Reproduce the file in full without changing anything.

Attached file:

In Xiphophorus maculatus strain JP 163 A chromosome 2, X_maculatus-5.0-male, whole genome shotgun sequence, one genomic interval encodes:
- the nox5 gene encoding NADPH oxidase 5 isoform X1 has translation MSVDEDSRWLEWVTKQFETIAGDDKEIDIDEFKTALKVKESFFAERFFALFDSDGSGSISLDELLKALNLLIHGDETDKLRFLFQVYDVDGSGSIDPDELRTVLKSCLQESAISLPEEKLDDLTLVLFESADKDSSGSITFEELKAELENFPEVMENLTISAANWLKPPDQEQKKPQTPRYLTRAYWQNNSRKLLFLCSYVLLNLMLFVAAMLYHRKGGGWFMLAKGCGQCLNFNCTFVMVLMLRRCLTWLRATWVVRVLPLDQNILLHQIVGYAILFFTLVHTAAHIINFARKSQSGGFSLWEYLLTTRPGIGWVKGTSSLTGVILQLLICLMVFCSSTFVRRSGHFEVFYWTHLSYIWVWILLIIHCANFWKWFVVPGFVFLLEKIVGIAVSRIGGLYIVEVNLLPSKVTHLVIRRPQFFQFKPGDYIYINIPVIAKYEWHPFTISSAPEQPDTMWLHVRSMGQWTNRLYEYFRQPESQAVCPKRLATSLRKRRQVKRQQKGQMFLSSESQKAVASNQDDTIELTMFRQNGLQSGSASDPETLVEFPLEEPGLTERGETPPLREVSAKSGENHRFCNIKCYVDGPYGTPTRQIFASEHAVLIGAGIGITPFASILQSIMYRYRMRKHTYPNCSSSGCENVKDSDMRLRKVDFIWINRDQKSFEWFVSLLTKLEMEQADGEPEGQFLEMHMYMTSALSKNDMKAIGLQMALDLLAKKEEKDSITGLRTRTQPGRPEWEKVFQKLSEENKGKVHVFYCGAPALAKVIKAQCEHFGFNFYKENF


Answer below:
In Xiphophorus maculatus strain JP 163 A chromosome 2, X_maculatus-5.0-male, whole genome shotgun sequence, one genomic interval encodes:
- the nox5 gene encoding NADPH oxidase 5 isoform X1 has translation MSVDEDSRWLEWVTKQFETIAGDDKEIDIDEFKTALKVKESFFAERFFALFDSDGSGSISLDELLKALNLLIHGDETDKLRFLFQVYDVDGSGSIDPDELRTVLKSCLQESAISLPEEKLDDLTLVLFESADKDSSGSITFEELKAELENFPEVMENLTISAANWLKPPDQEQKKPQTPRYLTRAYWQNNSRKLLFLCSYVLLNLMLFVAAMLYHRKGGGWFMLAKGCGQCLNFNCTFVMVLMLRRCLTWLRATWVVRVLPLDQNILLHQIVGYAILFFTLVHTAAHIINFARKSQSGGFSLWEYLLTTRPGIGWVKGTSSLTGVILQLLICLMVFCSSTFVRRSGHFEVFYWTHLSYIWVWILLIIHCANFWKWFVVPGFVFLLEKIVGIAVSRIGGLYIVEVNLLPSKVTHLVIRRPQFFQFKPGDYIYINIPVIAKYEWHPFTISSAPEQPDTMWLHVRSMGQWTNRLYEYFRQPESQAVCPKRLATSLRKRRQVKRQQKGQMFLSSESQKAVASNQDDTIELTMFRQNGLQSGSASDPETLVEFPLEEPGLTERGETPPLREVSAKSGENHRFCNIKCYVDGPYGTPTRQIFASEHAVLIGAGIGITPFASILQSIMYRYRMRKHTYPNCSSSGCENVKDSDMRLRKVDFIWINRDQKSFEWFVSLLTKLEMEQADGEPEGQFLEMHMYMTSALSKNDMKAIGLQMALDLLAKKEEKDSITGLRTRTQPGRPEWEKVFQKLSEENKGKVHVFYCGAPALAKVIKAQCEHFGFNFYKENF